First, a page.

He and Gabriela attacked the town of Santa in Ilocos Sur and won over the government forces. After the battle, Gabriela went to the forests of Abra and recruited the Tingguians Itnegs. Another battle was fought at Cabugao, but this time the rebels were beaten.

Carino perished in action. Gabriela and her warriors fled to Abra and organized a new army of Ilocanos and Tingguians. With her newly reorganized battalion, Gabriela marched towards Vigan. She rode on a fast horse and led her troops into the combat. The loyal archers of the Spanish government repulsed her attack. Once more, she went back to the mountains of Abra with her followers.

Don Manuel de Arza, lieutenant governor of Northern Luzon and his Cagayan warriors followed her trail. With the aid of Apayaos and Kalingas, they captured her and her surviving followers. The local inhabitants wanted the abolition of the tribute and the removal of loaquin Gamboa, alcalde mayor of the province for irregularities in tax collection. The rebellion began on November 3, at the town of Binalatongan under the leadership of Juan de la Cruz Palaris. From Binalatongan, the spirit of insurrection spread to other towns of the province.

Palaris urged the people to fight since the Spaniards were very weak because of their defeat at the hands of the British in Manila. For over a year, he succeeded in driving the Spaniards and friars out of the rebel towns. The Dominican friars tried to pacify the rebels, but failed.

Palaris was publicly hanged. Basi Revolt Cause: Wine Monopoly of Due to the wine monopoly of the government, the Ilocanos were prohibited to drink homemade basi wine fermented from sugarcane. They were compelled to download wine from government stores. On September 16, , the Ilocanos of Piddig, Ilocos Norte, rose in arms in defense of their favorite wine, basi.

The rebellion spread to the neighboring towns, Badoc and Santo Domingo. However, on September 28, , the alcalde mayor together with a strong force of regular troops attacked them at San lldefonso and quelled the revolt. This democratic constitution granted human rights to both Spaniards and Filipinos. It was promulgated by the Spanish Cortes Parliament and approved and signed by delegates of Spain and her colonies including the Philippines.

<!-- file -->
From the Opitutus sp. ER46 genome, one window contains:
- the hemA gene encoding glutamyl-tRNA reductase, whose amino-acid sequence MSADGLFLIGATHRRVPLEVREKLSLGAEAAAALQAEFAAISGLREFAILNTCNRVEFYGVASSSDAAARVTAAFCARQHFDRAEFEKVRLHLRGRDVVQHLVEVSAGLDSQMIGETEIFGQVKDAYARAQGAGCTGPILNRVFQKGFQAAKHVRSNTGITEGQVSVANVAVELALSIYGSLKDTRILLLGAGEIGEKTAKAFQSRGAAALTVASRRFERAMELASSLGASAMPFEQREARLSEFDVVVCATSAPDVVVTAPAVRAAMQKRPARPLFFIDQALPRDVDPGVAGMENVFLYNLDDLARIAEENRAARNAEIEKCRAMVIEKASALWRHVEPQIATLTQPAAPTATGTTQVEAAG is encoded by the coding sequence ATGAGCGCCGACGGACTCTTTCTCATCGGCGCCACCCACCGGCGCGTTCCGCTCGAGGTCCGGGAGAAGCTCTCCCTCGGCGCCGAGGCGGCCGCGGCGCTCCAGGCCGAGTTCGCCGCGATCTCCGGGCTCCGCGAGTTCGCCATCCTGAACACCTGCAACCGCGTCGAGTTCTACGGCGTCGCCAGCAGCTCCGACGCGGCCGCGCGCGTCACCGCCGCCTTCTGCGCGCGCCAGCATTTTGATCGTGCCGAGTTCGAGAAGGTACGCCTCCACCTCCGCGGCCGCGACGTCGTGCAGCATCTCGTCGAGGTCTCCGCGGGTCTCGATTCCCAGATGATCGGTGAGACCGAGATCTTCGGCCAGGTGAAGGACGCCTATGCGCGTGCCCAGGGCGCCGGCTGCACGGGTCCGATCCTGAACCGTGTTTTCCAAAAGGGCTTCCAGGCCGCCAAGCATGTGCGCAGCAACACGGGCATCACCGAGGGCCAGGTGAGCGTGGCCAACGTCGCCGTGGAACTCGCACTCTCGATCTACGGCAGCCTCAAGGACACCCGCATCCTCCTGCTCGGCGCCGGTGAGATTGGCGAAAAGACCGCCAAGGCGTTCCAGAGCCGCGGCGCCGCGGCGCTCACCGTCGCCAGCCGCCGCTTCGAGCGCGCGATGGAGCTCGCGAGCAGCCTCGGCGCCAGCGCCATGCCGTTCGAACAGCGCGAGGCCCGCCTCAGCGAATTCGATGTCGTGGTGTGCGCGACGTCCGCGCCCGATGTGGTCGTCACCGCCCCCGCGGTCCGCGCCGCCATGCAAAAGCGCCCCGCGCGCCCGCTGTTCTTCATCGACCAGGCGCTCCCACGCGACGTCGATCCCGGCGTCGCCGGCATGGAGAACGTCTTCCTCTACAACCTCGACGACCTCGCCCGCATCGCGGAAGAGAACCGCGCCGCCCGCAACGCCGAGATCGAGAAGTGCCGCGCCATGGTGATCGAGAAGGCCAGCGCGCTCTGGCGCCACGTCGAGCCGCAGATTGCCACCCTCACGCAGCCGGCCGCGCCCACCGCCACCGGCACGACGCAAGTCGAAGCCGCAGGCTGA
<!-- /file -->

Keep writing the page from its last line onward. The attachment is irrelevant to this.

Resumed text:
One of its signatories was Ventura de los Reyes, a Filipino. Upon knowing that this constitution was abolished on May 4, by the despotic ruler King Ferdinand VII, an explosion of violence in the country against the principales took place.

The masses suspected that the principales were behind this, since they had been presumed aiding the Spanish authorities to perpetuate in power. The Ilocanos plundered the houses of rich Spaniards and pro-Spanish natives. They also looted the churches and killed some friars and officials. The Spanish government rushed infantry and cavalry forces to the rebellious towns in the Ilocandia.

The revolt ended on March 6, with the surviving leaders of the rebellion severely punished. Revolt of the Bayot Brothers Cause: Feeling of Distrust between the Peninsulares and the Creoles The insulares in the Philippines, as well as the Creoles in other colonies of Spain resented the extra privileges given to the peninsulares. The feeling of distrust and antagonism between the peninsulares and the Creoles became intense in the early decades of the 19th century.

Inspired by the achievements of the Creole liberators in Latin America from to and influenced by the ideals of the French Revolution , the three Bayot brothers - Manuel, Jose, and Joaquin - sons of Colonel Francisco Bayot, a prominent creole of Manila, conspired with other Creole officers of the Battalion Real Principe, to overthrow the government, which was dominated by the peninsulares.

The plot was to be carried out on April 17, at dawn. A few days before April 17, the plan of the Bayot conspiracy was discovered. Governor Mariano de Folgueras alerted the Queen's Regiment and surrounded the barracks of suspected rebels with loyal troops and 15 cannons. The Bayot brothers were imprisoned after a trial.

192628819-Philippine-History.pdf - Philippine History By...

He was not accepted on the ground that he was an itidio native. At that time, all religious orders were closed to indios. Joseph , a nationalist fellowship, which fostered the practice of Christian virtues. Hermano Pule sought the recognition of his religious brotherhood.